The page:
Atlanta, Georgia (CNN) -- Andrew Witchger and his wife, Janet, took a leap of faith with four children under 12. Andrew quit his job as a church music director in 2001 and they sold their home, moving out of the suburbs and into their SUV. They've never looked back.
Nine years later they're still going, circling the country with their Irish folk music group called ShaeLaurel, playing more than 250 shows a year in elementary schools, county fairs and renaissance festivals across more than 35 states.
At 9 a.m. on a recent balmy Georgia morning, four air mattresses are squeezed together like Tetris pieces on the floor of their 40-foot tour bus.
Andrew and Janet have been up for a while now, but they're letting their four teenagers do what teenagers do best: sleep. They sip coffee in the kitchen of a friend's house, their bus parked in a cul-de-sac, across the street from the life they left behind. Andrew believes the physical divides of rooms can drive families apart.
"Some people do look at us and think we're really strange," Andrew says. "But we're reminded every time we visit somebody that if we were in a house we wouldn't see each other as much. That's how families get disconnected, because it's pretty much inherent that the bigger the house, the bigger the divide."
When their parents return to the bus, the kids snap awake nearly in unison. In a flash, the four pajama-clad teenagers are upright, rolling and deflating their lives back together. Day 3,417 has begun.
The Witchger kids have been in a lot of schools in the past nine years, but none as students. They are what they affectionately refer to as bus-schooled. Assigning themselves homework and giving themselves grades, the autodidacts say their curriculum is as difficult if not more so than the average high schooler's. "Believe it or not, we're pretty tough on ourselves," 19-year-old Jessica Witchger says. "We're hard core teachers."
At 16, Christian is the baby of the family. Starting bus life when he was only 7, he is the only Witchger who has never attended formal school. This year he was the first to go to a prom.
Meeting other kids on the road can be tough, but family friends and fans met at shows have filled up the Facebook pages of Christian and his 21-year-old brother, Andy. It was one of these family friends who asked Christian to be her date. When CNN first met the Witchger family, Christian was talking about his plans for the special evening. He had heard of teens picking up their dates in limousines, but he was considering outdoing them. He had a tour bus.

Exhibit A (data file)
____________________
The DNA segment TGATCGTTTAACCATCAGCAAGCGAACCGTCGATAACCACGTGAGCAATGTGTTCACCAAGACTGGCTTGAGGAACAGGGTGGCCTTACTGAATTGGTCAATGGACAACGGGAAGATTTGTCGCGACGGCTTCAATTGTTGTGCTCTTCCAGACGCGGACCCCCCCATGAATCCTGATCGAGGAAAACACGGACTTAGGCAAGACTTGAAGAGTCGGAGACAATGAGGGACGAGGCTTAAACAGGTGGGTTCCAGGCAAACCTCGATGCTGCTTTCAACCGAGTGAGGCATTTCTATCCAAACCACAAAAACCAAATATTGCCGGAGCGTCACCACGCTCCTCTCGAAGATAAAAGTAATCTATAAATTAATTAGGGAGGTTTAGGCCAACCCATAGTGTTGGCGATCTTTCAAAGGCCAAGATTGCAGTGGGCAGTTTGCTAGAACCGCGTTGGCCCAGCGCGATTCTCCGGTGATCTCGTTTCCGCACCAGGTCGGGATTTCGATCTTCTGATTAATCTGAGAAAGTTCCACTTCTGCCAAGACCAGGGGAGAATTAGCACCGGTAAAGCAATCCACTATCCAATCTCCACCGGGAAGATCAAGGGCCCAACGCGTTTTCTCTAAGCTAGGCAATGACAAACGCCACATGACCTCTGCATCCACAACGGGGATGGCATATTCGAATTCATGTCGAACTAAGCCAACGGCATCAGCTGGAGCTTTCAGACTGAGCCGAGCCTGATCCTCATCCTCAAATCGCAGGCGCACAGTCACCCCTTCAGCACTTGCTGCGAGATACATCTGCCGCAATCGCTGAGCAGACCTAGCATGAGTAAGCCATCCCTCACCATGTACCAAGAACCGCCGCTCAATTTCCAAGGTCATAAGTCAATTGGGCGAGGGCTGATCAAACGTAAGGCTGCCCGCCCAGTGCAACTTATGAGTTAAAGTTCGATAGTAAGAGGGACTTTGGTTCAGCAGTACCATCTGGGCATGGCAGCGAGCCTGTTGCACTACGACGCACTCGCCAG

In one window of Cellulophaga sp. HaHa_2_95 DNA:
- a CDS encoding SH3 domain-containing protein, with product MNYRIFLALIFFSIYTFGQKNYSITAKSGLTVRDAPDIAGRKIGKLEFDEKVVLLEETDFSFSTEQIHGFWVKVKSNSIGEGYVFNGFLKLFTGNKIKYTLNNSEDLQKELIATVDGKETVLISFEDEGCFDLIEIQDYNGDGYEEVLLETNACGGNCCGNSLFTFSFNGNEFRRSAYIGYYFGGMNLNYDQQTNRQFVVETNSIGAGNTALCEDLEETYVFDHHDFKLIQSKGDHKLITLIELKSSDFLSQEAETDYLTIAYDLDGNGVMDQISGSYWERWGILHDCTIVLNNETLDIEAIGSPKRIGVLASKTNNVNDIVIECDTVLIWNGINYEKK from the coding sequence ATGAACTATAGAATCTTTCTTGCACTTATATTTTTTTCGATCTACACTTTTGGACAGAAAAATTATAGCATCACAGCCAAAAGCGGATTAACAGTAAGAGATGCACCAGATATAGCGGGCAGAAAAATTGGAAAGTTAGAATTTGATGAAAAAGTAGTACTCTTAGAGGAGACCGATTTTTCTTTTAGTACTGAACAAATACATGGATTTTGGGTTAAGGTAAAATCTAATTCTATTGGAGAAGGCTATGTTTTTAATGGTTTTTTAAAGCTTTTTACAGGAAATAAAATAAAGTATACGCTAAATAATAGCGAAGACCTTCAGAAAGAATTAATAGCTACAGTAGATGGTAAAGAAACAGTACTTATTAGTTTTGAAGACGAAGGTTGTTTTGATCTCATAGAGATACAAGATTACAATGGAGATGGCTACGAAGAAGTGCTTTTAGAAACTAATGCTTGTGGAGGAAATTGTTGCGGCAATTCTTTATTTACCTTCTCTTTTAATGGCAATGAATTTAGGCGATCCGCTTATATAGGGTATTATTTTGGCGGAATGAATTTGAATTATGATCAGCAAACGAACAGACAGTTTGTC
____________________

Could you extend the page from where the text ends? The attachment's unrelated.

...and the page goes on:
Even though he had seen movies about the big night, Christian was surprised by what he saw. "It wasn't what I expected," he said. "At the dance they played hip hop and rap and people were dirty dancing. When I asked the DJ if he was going to play any other music, he said, 'This is what they want.' "
The Witchger bus is emblazoned with a sticker that reads more like a family motto. It says, "Keep Smiling," and they are clearly heeding the advice. It's what makes their lifestyle of extreme closeness possible. Despite their lack of a ZIP code, they have a sparkling, wholesome optimism that is purely Midwestern. The harder one searches for holes in an apparent Osmond-esque façade, the more one realizes there simply aren't any.
Just ask the television crew who spent two years trailing the family in hopes of producing the next hit reality show. For two years, up to 30 crew members jammed into the already cluttered lives of the Witchger family, filming their every move. But those tapes are gathering dust on the cold steel shelves of a production studio that couldn't quite figure out what to do with hundreds of confessionals that ended cheerily with, "It was really fun."
"They were looking for people who fight and don't like each other and they wanted all this internal conflict and that's just not us," says 17-year-old Kathryn. "Yeah, if we didn't like each other, we would totally live in a house," Jessica adds.
The final gig
At, 21, oldest son Andy decided this year that it was time for college. But the decision wasn't easy. Each time he had felt he was ready to fly away from the diesel nest, the band had gotten a faint whiff of fame, appearing in national parades or on stages in China and Europe.
But this year after a particularly disappointing audition on "America's Got Talent," in which the family didn't quite make it on TV, Andy finally decided to leave the band, the bus and his family for the first time. He is a freshman at Duquesne University, where he is studying physics and, according to his dad, he is "enjoying it very much."
But despite being down to five members, the Witchgers have no plans to stop rolling.
"I don't know when this stops. I don't know where an end would be," Janet Witchger says, reflecting fondly. "Now I see the grandkids coming and joining us and learning fiddle and being on stage with us. I can't imagine stopping anymore."